Area Forecast Discussion
Issued by NWS Great Falls, MT

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FXUS65 KTFX 311559
AFDTFX

AREA FORECAST DISCUSSION
NATIONAL WEATHER SERVICE GREAT FALLS MT
959 AM MDT Fri Oct 31 2014

.UPDATE...
Satellite imagery this morning shows a significant amount of
cloud-cover spreading north into the region in SW flow ahead of a
deep upper level trough just off the W-Coast. Cloud-cover will
likely keep most areas from reaching record warm temperatures this
afternoon, but a few areas may still approach records or at least
values 15-20 degrees above seasonal averages. Temperatures this
morning vary quite a bit, especially across north-central MT,
where locations exposed to S/SW winds are in the 50s  while many
river valley locations are still in the 30s. Expect this to even
out over the next few hrs as afternoon warming flushes out these
pockets of cooler air. Hoenisch

&&

.AVIATION...
UPDATED 1124Z.
A high pressure ridge will continue to keep the air mass warm and
dry today. A deep low pressure trof over the Eastern Pacific will
move over the West Coast by midnight tonight and mid-high level
cloudiness will increase across Central Montana. Local MVFR vsbys
due to fog are possible near KCTB until 14z this morning. Otherwise,
VFR conditions will prevail through the next 24 hours.

&&

.PREV DISCUSSION...
/ISSUED 525 AM MDT Fri Oct 31 2014/
Today through Sunday...An upper level high pressure ridge is just
east of the zones this morning and our next weather system, a
deep low pressure trof, is over the Eastern Pacific. This leaves
the zones underneath southwest flow aloft. The air mass will
remain quite warm and some locations will see near record temps
today. Cooler air will push into the zones Saturday morning from
the north with showers developing over the Northern Rockies. The
low pressure trof from the Eastern Pacific will dig well south into
Northern California by early Saturday and move north to Southern
Idaho by late Saturday. Very weak instability will develop over
Southwest Montana Saturday afternoon and an isolated thunderstorm
is possible. Coverage will be low and will not mention in the
grids. The northward movement of the low pressure center will
bring widespread precipitating across Central Montana Saturday
night and Sunday. By late Sunday, the low pressure center will
move north over the Hiline. Precipitation will diminish from the
south and west Sunday but continue across the northeast zones.
Snow amounts of 3 to 5 inches are expected across much of the
plains with 5 to 10 inches possible at higher elevations. The
current winter storm watch will be continued. Temperatures will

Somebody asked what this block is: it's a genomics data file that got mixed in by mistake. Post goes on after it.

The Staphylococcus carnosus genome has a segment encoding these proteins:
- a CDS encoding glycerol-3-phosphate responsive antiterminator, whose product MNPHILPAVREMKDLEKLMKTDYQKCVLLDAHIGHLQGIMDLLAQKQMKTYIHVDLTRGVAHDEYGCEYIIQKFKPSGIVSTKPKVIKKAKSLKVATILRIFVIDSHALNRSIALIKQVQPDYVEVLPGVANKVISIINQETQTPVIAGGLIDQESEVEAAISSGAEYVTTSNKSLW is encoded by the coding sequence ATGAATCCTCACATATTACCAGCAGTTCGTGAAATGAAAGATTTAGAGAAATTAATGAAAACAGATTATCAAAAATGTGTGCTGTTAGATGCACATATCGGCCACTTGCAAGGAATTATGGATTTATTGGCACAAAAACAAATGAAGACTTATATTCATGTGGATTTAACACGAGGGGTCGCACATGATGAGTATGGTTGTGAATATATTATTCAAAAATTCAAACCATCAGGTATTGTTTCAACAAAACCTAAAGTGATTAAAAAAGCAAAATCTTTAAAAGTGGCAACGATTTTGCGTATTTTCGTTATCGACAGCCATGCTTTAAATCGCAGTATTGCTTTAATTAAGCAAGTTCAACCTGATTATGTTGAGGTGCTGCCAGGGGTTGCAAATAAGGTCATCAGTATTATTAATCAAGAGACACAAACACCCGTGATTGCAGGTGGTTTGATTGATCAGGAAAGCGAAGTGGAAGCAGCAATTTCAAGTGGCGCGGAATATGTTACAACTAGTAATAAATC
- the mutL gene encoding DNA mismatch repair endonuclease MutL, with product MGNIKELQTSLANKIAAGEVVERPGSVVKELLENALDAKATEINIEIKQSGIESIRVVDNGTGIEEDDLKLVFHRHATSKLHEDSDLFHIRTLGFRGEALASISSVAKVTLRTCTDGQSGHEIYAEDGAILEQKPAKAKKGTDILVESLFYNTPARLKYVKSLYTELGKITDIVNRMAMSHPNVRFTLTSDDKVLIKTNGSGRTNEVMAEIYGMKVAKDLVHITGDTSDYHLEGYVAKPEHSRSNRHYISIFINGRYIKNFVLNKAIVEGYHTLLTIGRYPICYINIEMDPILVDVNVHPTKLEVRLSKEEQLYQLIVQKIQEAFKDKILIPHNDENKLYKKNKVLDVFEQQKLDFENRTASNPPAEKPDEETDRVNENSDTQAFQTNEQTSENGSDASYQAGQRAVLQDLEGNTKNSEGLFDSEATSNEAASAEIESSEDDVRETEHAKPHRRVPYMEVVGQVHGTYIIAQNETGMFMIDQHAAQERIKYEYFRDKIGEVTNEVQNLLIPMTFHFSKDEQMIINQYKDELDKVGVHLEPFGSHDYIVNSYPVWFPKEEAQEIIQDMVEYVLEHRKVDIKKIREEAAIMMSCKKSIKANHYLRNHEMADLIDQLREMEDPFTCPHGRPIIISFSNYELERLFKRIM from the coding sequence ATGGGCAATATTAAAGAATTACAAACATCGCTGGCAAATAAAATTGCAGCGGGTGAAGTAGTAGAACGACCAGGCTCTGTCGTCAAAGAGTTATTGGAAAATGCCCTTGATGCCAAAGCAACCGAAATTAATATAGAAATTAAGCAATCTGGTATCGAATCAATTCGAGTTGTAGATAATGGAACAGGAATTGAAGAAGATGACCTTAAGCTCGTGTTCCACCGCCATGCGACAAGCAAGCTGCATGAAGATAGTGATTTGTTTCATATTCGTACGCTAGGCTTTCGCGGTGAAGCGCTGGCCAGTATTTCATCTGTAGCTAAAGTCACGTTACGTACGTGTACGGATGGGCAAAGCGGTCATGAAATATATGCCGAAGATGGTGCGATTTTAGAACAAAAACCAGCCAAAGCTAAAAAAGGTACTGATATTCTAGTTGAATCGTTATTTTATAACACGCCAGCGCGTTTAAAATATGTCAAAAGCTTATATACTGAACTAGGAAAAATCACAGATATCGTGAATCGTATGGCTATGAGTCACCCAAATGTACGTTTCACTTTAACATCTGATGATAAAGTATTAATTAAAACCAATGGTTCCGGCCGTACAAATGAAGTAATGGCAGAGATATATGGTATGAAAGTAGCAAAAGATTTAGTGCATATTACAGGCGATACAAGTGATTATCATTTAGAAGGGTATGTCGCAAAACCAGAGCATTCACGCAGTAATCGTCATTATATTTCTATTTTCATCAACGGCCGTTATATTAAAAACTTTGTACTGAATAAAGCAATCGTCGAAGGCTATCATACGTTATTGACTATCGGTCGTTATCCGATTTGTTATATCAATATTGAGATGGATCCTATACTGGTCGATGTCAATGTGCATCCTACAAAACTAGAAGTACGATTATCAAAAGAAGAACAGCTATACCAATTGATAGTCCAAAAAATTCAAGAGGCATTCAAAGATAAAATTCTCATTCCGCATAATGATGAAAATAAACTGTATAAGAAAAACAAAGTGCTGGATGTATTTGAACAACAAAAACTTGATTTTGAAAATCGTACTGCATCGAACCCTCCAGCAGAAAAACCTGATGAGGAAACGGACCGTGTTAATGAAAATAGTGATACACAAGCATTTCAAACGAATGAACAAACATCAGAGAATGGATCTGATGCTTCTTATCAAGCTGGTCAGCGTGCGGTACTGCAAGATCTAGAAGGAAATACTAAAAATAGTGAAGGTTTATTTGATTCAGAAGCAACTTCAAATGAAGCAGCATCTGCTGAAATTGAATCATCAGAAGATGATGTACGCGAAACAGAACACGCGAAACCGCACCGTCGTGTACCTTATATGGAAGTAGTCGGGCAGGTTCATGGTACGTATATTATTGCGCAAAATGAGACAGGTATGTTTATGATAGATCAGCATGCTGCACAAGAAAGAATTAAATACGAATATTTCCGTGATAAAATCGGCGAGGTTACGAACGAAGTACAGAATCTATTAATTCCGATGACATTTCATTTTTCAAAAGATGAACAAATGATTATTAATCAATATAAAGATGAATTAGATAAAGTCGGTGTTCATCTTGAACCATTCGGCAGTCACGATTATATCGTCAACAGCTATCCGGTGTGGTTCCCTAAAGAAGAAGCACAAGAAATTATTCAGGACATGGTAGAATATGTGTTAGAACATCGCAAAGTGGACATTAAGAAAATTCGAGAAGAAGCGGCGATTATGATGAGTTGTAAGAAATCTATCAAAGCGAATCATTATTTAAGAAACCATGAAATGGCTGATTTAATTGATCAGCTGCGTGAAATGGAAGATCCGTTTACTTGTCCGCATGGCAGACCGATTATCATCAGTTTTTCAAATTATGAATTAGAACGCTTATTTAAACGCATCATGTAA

continue well above normals today but tend downwards Saturday as
the cold front moves through the zones. Temperatures will drop to
below normals Sunday.

Sunday Night through Friday...With the weekend storm exiting the
area to the east Sunday night, snow showers will decrease from west
to east across the area. A more progressive westerly flow aloft will
then develop for the workweek, providing a more windy pattern with
precipitation mostly falling in the mountains with passing
disturbances. Models are in good agreement with bringing a shortwave
trough through the area Monday night into Tuesday. As mentioned, the
best chance for precipitation will remain in the mountains,
especially along the Rocky Mountain Front, while potentially strong
west winds spread out over the North Central Montana plains. High
Wind highlights may be needed, especially along the Rocky Mountain
Front. A weak upper level high pressure ridge will build into the
area on Wednesday, bringing the possibility of locally strong winds
to the Rocky Mountain Front once again. Moisture will move through
this weak ridging, which will bring a chance of showers to the
mountains and a lesser chance of showers to the plains. Another
shortwave trough will move through the area on Thursday, again
bringing the potential for strong winds to the Rocky Mountain Front.
However, the GFS (yes) and ECMWF (no) models do not agree on this,
so there is some uncertainty here. The chance for showers will
increase in the wake of this disturbance Thursday night into Friday
as the flow aloft shifts more northwesterly. Temperatures will be
about 5 degrees below normal to begin the week, but they will warm
to between 5 and 10 degrees above normal for Monday night through
Friday due to the persistent westerly downsloping winds.
Coulston

&&

.PRELIMINARY POINT TEMPS/POPS...
GTF  69  40  54  33 /   0   0  10 100
CTB  62  34  46  29 /   0   0  40 100
HLN  67  39  57  39 /   0   0  40 100
BZN  66  34  62  33 /   0   0  30  90
WEY  55  26  52  25 /   0   0  50  90
DLN  66  38  59  36 /   0   0  40  90
HVR  58  33  56  33 /   0   0  10  90
LWT  68  40  63  34 /   0   0  10  90

&&

.TFX WATCHES/WARNINGS/ADVISORIES...
WINTER STORM WATCH from Saturday evening through Sunday evening
Beaverhead...Broadwater...Cascade...Central and Southern Lewis
and Clark...Chouteau...Eastern Glacier...Eastern Pondera...
Eastern Teton...Gallatin...Hill...Jefferson...Judith Basin...
Liberty...Madison...Meagher...Northern Rocky Mountain Front...
Southern Rocky Mountain Front...Toole.

&&

$$

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